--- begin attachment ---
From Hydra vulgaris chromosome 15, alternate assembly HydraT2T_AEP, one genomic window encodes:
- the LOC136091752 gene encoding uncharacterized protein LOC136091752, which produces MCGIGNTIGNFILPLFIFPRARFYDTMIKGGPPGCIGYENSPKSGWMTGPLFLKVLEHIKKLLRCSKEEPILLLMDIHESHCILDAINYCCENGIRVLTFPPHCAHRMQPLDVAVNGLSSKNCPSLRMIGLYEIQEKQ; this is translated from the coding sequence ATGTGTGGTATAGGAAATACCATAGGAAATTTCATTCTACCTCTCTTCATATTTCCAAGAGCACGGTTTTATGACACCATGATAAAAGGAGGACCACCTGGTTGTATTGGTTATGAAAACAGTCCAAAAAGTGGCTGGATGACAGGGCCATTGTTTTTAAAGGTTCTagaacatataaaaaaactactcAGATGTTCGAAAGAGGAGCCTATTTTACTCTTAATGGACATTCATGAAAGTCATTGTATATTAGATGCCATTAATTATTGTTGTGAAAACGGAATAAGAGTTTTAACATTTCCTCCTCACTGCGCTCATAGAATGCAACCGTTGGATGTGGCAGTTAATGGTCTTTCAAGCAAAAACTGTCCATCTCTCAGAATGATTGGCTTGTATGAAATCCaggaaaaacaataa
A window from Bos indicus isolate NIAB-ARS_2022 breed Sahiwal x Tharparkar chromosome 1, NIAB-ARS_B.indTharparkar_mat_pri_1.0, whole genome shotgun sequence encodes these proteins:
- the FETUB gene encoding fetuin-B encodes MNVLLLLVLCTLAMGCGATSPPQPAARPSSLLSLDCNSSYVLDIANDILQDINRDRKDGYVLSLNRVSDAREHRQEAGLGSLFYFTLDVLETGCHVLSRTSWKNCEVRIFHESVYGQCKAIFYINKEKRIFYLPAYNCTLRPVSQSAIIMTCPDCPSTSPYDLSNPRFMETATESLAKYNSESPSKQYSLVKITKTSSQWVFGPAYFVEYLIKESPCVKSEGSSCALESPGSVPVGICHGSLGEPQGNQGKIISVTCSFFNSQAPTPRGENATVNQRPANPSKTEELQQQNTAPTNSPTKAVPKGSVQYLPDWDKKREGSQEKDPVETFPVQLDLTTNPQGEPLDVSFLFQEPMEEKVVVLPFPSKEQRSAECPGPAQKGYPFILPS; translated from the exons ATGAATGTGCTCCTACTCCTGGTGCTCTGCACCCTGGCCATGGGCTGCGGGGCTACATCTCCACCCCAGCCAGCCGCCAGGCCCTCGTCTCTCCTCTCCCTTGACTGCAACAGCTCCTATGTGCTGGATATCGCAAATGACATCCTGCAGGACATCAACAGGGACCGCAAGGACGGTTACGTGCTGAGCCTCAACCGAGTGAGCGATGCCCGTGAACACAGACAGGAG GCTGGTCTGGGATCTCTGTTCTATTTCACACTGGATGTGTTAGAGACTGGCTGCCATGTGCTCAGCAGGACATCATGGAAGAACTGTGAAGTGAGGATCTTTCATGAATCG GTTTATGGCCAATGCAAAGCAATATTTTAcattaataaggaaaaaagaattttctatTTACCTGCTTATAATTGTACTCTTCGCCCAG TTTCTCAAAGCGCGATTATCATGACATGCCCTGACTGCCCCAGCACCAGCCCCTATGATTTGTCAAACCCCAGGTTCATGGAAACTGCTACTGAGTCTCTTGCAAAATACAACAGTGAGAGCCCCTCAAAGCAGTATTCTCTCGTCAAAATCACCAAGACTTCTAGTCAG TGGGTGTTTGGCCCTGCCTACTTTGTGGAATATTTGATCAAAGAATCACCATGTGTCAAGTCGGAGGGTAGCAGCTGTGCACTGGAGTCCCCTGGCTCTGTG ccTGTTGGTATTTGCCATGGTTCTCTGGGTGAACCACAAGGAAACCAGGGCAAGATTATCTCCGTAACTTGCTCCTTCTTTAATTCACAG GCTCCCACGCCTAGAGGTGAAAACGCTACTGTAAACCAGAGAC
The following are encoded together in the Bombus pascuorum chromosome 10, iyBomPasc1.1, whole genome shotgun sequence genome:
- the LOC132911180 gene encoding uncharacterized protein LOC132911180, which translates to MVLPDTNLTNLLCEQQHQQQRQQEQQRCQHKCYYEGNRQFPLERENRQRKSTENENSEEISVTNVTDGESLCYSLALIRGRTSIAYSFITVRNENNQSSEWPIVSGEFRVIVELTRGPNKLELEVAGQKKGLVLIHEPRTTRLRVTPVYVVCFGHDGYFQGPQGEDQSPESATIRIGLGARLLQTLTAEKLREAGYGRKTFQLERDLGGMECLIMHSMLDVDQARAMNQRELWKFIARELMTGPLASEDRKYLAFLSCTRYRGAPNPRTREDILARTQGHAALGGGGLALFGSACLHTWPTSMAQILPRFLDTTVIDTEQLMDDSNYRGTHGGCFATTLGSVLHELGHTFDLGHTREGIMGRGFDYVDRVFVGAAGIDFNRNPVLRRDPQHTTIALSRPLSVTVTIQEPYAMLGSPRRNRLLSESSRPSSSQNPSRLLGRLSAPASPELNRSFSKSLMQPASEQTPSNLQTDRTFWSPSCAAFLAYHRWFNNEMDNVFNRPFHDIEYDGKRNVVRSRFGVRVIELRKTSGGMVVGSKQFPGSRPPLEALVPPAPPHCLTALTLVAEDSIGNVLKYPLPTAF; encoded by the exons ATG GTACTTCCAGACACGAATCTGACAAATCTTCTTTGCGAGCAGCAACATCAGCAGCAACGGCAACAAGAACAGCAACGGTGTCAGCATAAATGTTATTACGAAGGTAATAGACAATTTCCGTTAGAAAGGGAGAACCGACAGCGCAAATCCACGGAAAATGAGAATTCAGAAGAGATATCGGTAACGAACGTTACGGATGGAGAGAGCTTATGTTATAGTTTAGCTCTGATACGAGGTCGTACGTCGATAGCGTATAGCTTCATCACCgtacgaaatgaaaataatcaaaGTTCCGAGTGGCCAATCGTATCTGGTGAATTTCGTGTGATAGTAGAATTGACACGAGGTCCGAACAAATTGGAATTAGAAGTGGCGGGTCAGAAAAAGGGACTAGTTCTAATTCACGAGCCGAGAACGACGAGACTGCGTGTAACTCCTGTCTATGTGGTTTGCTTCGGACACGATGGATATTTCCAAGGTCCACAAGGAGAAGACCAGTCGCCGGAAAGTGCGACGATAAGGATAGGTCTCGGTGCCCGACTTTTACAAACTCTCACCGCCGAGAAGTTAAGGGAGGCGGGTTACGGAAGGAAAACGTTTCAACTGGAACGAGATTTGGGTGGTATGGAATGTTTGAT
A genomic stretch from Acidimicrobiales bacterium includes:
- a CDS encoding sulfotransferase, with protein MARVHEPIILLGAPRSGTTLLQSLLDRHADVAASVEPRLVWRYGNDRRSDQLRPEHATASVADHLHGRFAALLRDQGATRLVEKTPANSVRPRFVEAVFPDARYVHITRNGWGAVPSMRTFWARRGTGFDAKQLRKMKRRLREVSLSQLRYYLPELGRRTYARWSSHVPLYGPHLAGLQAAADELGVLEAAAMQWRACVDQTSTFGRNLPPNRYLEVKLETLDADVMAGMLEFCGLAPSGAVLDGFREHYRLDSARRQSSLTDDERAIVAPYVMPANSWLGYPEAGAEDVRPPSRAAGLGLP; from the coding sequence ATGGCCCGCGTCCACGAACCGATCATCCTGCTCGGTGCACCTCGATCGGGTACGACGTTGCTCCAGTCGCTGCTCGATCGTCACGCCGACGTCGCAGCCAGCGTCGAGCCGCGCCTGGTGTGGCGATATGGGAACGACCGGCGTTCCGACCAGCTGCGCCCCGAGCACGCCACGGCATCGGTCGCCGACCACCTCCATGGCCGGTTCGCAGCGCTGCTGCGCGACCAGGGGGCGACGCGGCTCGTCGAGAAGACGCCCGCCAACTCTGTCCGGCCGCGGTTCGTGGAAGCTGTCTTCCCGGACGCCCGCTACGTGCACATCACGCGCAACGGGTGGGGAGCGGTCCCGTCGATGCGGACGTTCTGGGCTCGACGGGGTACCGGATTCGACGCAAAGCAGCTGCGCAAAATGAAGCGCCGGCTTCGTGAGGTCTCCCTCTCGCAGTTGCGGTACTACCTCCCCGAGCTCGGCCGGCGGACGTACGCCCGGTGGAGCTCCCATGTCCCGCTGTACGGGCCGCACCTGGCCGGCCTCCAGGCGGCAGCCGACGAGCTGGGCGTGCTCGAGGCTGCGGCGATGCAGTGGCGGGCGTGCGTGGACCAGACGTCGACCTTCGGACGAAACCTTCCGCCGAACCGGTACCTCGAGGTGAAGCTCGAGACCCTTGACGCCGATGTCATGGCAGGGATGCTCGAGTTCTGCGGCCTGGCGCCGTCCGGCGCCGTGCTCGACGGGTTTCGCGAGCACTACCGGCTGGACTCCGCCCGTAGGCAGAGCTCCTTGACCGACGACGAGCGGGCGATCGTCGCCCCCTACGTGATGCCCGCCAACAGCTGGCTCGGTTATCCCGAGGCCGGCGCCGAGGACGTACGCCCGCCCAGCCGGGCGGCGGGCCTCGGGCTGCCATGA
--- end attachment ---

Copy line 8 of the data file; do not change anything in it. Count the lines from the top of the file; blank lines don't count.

- a CDS encoding sulfotransferase, with protein MARVHEPIILLGAPRSGTTLLQSLLDRHADVAASVEPRLVWRYGNDRRSDQLRPEHATASVADHLHGRFAALLRDQGATRLVEKTPANSVRPRFVEAVFPDARYVHITRNGWGAVPSMRTFWARRGTGFDAKQLRKMKRRLREVSLSQLRYYLPELGRRTYARWSSHVPLYGPHLAGLQAAADELGVLEAAAMQWRACVDQTSTFGRNLPPNRYLEVKLETLDADVMAGMLEFCGLAPSGAVLDGFREHYRLDSARRQSSLTDDERAIVAPYVMPANSWLGYPEAGAEDVRPPSRAAGLGLP; from the coding sequence ATGGCCCGCGTCCACGAACCGATCATCCTGCTCGGTGCACCTCGATCGGGTACGACGTTGCTCCAGTCGCTGCTCGATCGTCACGCCGACGTCGCAGCCAGCGTCGAGCCGCGCCTGGTGTGGCGATATGGGAACGACCGGCGTTCCGACCAGCTGCGCCCCGAGCACGCCACGGCATCGGTCGCCGACCACCTCCATGGCCGGTTCGCAGCGCTGCTGCGCGACCAGGGGGCGACGCGGCTCGTCGAGAAGACGCCCGCCAACTCTGTCCGGCCGCGGTTCGTGGAAGCTGTCTTCCCGGACGCCCGCTACGTGCACATCACGCGCAACGGGTGGGGAGCGGTCCCGTCGATGCGGACGTTCTGGGCTCGACGGGGTACCGGATTCGACGCAAAGCAGCTGCGCAAAATGAAGCGCCGGCTTCGTGAGGTCTCCCTCTCGCAGTTGCGGTACTACCTCCCCGAGCTCGGCCGGCGGACGTACGCCCGGTGGAGCTCCCATGTCCCGCTGTACGGGCCGCACCTGGCCGGCCTCCAGGCGGCAGCCGACGAGCTGGGCGTGCTCGAGGCTGCGGCGATGCAGTGGCGGGCGTGCGTGGACCAGACGTCGACCTTCGGACGAAACCTTCCGCCGAACCGGTACCTCGAGGTGAAGCTCGAGACCCTTGACGCCGATGTCATGGCAGGGATGCTCGAGTTCTGCGGCCTGGCGCCGTCCGGCGCCGTGCTCGACGGGTTTCGCGAGCACTACCGGCTGGACTCCGCCCGTAGGCAGAGCTCCTTGACCGACGACGAGCGGGCGATCGTCGCCCCCTACGTGATGCCCGCCAACAGCTGGCTCGGTTATCCCGAGGCCGGCGCCGAGGACGTACGCCCGCCCAGCCGGGCGGCGGGCCTCGGGCTGCCATGA